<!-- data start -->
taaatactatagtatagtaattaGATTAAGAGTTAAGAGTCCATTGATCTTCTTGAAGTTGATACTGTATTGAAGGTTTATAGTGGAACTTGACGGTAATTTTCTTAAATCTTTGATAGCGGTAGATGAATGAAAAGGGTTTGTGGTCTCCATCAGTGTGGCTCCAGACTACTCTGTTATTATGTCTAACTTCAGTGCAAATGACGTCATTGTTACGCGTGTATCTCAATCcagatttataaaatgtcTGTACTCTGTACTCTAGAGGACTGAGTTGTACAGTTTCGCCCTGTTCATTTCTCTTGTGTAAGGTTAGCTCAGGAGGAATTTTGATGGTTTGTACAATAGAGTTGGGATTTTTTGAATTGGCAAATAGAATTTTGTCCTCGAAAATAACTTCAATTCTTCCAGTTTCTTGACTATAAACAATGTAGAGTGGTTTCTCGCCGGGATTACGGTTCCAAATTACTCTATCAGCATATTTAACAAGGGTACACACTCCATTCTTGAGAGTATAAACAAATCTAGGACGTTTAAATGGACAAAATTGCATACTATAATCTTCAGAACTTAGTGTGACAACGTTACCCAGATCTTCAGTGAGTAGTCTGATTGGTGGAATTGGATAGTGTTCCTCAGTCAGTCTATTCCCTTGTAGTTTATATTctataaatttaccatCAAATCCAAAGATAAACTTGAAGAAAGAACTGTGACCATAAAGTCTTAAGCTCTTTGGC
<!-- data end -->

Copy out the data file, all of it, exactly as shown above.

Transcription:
taaatactatagtatagtaattaGATTAAGAGTTAAGAGTCCATTGATCTTCTTGAAGTTGATACTGTATTGAAGGTTTATAGTGGAACTTGACGGTAATTTTCTTAAATCTTTGATAGCGGTAGATGAATGAAAAGGGTTTGTGGTCTCCATCAGTGTGGCTCCAGACTACTCTGTTATTATGTCTAACTTCAGTGCAAATGACGTCATTGTTACGCGTGTATCTCAATCcagatttataaaatgtcTGTACTCTGTACTCTAGAGGACTGAGTTGTACAGTTTCGCCCTGTTCATTTCTCTTGTGTAAGGTTAGCTCAGGAGGAATTTTGATGGTTTGTACAATAGAGTTGGGATTTTTTGAATTGGCAAATAGAATTTTGTCCTCGAAAATAACTTCAATTCTTCCAGTTTCTTGACTATAAACAATGTAGAGTGGTTTCTCGCCGGGATTACGGTTCCAAATTACTCTATCAGCATATTTAACAAGGGTACACACTCCATTCTTGAGAGTATAAACAAATCTAGGACGTTTAAATGGACAAAATTGCATACTATAATCTTCAGAACTTAGTGTGACAACGTTACCCAGATCTTCAGTGAGTAGTCTGATTGGTGGAATTGGATAGTGTTCCTCAGTCAGTCTATTCCCTTGTAGTTTATATTctataaatttaccatCAAATCCAAAGATAAACTTGAAGAAAGAACTGTGACCATAAAGTCTTAAGCTCTTTGGC